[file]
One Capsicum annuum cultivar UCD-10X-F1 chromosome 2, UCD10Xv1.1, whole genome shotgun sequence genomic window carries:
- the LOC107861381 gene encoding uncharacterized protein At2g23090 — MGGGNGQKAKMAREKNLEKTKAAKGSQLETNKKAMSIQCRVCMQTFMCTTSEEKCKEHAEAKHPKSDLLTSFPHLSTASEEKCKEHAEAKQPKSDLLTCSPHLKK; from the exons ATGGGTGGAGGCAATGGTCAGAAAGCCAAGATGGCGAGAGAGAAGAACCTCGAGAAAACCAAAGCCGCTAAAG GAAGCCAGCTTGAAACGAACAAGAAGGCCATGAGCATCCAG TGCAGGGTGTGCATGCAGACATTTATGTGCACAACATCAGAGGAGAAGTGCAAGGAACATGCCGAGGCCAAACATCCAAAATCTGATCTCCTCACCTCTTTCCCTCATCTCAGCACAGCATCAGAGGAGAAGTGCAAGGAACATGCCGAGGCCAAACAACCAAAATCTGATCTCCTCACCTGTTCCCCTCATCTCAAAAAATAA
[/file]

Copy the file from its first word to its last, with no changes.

One Capsicum annuum cultivar UCD-10X-F1 chromosome 2, UCD10Xv1.1, whole genome shotgun sequence genomic window carries:
- the LOC107861381 gene encoding uncharacterized protein At2g23090 — MGGGNGQKAKMAREKNLEKTKAAKGSQLETNKKAMSIQCRVCMQTFMCTTSEEKCKEHAEAKHPKSDLLTSFPHLSTASEEKCKEHAEAKQPKSDLLTCSPHLKK; from the exons ATGGGTGGAGGCAATGGTCAGAAAGCCAAGATGGCGAGAGAGAAGAACCTCGAGAAAACCAAAGCCGCTAAAG GAAGCCAGCTTGAAACGAACAAGAAGGCCATGAGCATCCAG TGCAGGGTGTGCATGCAGACATTTATGTGCACAACATCAGAGGAGAAGTGCAAGGAACATGCCGAGGCCAAACATCCAAAATCTGATCTCCTCACCTCTTTCCCTCATCTCAGCACAGCATCAGAGGAGAAGTGCAAGGAACATGCCGAGGCCAAACAACCAAAATCTGATCTCCTCACCTGTTCCCCTCATCTCAAAAAATAA